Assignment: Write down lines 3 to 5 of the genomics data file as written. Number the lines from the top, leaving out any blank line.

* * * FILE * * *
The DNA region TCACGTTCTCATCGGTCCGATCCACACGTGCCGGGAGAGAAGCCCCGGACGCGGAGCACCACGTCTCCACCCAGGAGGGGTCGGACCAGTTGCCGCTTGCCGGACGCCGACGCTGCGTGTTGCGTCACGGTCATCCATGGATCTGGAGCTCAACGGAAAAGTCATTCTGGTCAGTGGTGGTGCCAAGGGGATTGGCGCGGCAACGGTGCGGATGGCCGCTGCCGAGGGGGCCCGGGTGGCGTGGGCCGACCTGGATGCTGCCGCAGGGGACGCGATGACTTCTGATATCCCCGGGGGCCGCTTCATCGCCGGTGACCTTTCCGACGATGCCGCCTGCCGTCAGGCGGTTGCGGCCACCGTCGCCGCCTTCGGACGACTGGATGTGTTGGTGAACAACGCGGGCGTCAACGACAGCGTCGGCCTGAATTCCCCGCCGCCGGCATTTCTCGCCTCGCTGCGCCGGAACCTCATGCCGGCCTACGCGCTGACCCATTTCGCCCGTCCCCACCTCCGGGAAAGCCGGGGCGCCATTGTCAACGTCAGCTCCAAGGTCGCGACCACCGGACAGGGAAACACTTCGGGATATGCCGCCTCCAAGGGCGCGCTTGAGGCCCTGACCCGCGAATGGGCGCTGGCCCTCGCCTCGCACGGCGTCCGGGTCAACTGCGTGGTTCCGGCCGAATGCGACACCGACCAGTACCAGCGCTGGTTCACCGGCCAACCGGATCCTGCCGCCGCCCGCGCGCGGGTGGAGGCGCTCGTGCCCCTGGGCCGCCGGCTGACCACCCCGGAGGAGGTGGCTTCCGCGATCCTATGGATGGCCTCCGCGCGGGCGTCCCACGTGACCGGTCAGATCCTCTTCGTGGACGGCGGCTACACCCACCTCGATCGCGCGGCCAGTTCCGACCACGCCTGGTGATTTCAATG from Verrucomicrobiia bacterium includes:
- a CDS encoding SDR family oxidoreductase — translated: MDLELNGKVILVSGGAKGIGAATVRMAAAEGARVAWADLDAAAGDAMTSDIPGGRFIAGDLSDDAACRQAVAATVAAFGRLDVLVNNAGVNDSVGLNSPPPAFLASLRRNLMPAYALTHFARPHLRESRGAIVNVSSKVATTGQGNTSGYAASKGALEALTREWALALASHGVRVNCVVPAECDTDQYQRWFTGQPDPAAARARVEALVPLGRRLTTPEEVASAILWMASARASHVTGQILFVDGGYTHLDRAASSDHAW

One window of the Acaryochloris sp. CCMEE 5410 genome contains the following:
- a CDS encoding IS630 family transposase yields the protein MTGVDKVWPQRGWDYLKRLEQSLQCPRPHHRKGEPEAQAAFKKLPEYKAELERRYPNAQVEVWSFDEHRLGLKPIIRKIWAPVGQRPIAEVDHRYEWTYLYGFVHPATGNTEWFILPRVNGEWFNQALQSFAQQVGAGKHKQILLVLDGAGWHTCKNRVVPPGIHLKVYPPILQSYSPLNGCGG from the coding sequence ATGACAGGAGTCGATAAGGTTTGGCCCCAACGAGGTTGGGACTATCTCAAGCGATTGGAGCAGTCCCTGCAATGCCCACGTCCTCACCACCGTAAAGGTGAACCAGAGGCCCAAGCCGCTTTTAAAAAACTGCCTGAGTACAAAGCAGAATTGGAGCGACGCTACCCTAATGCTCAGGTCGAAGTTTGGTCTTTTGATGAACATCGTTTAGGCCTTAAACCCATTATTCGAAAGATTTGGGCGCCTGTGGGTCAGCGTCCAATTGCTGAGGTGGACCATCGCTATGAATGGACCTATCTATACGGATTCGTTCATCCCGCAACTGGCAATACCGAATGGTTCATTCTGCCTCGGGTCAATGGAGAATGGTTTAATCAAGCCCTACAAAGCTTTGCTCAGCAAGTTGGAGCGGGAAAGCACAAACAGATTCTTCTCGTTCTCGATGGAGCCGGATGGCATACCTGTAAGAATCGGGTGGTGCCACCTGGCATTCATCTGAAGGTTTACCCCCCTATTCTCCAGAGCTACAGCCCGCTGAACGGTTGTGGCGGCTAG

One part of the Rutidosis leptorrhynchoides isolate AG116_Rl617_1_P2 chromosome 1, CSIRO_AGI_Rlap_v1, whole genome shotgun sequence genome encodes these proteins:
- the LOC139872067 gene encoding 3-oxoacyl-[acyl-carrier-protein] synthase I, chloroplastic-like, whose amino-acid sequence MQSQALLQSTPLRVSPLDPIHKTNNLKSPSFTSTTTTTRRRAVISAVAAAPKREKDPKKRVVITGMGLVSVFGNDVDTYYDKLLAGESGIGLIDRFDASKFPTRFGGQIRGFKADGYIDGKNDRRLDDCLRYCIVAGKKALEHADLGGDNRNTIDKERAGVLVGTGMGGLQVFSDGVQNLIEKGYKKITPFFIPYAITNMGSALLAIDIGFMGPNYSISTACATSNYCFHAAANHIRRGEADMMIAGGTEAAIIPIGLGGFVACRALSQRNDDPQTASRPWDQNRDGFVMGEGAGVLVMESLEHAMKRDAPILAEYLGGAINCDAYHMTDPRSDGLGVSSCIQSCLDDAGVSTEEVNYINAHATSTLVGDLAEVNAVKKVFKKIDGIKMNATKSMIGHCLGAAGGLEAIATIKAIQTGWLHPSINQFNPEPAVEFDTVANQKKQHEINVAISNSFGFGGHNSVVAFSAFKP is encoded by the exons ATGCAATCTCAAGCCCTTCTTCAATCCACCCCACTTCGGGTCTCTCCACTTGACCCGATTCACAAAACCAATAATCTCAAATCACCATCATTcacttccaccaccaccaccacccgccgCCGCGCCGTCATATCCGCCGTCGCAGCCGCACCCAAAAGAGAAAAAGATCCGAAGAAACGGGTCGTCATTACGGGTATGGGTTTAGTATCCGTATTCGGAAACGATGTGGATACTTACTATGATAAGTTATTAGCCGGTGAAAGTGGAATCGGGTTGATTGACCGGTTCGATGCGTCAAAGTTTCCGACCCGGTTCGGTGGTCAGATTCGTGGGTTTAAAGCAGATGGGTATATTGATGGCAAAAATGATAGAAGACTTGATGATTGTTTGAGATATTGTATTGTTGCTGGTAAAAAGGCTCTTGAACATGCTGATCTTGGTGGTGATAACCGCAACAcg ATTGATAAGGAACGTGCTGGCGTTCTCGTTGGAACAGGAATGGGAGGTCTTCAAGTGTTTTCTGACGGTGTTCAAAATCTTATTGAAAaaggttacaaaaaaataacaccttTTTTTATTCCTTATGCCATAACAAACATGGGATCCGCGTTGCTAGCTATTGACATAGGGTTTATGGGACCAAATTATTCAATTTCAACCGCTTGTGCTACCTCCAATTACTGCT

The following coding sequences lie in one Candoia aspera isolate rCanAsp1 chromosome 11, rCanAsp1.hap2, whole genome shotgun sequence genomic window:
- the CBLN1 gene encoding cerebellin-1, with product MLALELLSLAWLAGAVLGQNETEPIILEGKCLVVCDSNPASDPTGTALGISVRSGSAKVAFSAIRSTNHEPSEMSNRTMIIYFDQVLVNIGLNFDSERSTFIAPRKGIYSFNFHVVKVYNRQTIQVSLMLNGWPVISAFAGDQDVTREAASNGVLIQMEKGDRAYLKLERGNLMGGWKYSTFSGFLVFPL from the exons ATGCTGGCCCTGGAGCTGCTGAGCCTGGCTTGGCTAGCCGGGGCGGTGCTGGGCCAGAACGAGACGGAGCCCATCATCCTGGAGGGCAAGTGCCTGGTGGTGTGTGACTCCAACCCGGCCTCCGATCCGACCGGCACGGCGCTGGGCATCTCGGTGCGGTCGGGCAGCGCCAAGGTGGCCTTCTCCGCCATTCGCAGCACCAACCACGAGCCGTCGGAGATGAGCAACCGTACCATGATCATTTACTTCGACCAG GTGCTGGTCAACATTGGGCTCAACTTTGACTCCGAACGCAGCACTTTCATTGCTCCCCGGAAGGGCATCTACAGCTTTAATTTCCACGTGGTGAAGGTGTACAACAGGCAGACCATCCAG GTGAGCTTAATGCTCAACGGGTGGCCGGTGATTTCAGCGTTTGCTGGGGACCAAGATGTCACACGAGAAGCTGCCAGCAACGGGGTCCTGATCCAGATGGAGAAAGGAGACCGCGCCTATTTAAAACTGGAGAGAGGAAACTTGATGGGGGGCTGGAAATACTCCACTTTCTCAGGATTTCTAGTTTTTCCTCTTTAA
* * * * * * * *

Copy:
One window of the Acaryochloris sp. CCMEE 5410 genome contains the following:
- a CDS encoding IS630 family transposase yields the protein MTGVDKVWPQRGWDYLKRLEQSLQCPRPHHRKGEPEAQAAFKKLPEYKAELERRYPNAQVEVWSFDEHRLGLKPIIRKIWAPVGQRPIAEVDHRYEWTYLYGFVHPATGNTEWFILPRVNGEWFNQALQSFAQQVGAGKHKQILLVLDGAGWHTCKNRVVPPGIHLKVYPPILQSYSPLNGCGG from the coding sequence ATGACAGGAGTCGATAAGGTTTGGCCCCAACGAGGTTGGGACTATCTCAAGCGATTGGAGCAGTCCCTGCAATGCCCACGTCCTCACCACCGTAAAGGTGAACCAGAGGCCCAAGCCGCTTTTAAAAAACTGCCTGAGTACAAAGCAGAATTGGAGCGACGCTACCCTAATGCTCAGGTCGAAGTTTGGTCTTTTGATGAACATCGTTTAGGCCTTAAACCCATTATTCGAAAGATTTGGGCGCCTGTGGGTCAGCGTCCAATTGCTGAGGTGGACCATCGCTATGAATGGACCTATCTATACGGATTCGTTCATCCCGCAACTGGCAATACCGAATGGTTCATTCTGCCTCGGGTCAATGGAGAATGGTTTAATCAAGCCCTACAAAGCTTTGCTCAGCAAGTTGGAGCGGGAAAGCACAAACAGATTCTTCTCGTTCTCGATGGAGCCGGATGGCATACCTGTAAGAATCGGGTGGTGCCACCTGGCATTCATCTGAAGGTTTACCCCCCTATTCTCCAGAGCTACAGCCCGCTGAACGGTTGTGGCGGCTAG

One part of the Rutidosis leptorrhynchoides isolate AG116_Rl617_1_P2 chromosome 1, CSIRO_AGI_Rlap_v1, whole genome shotgun sequence genome encodes these proteins: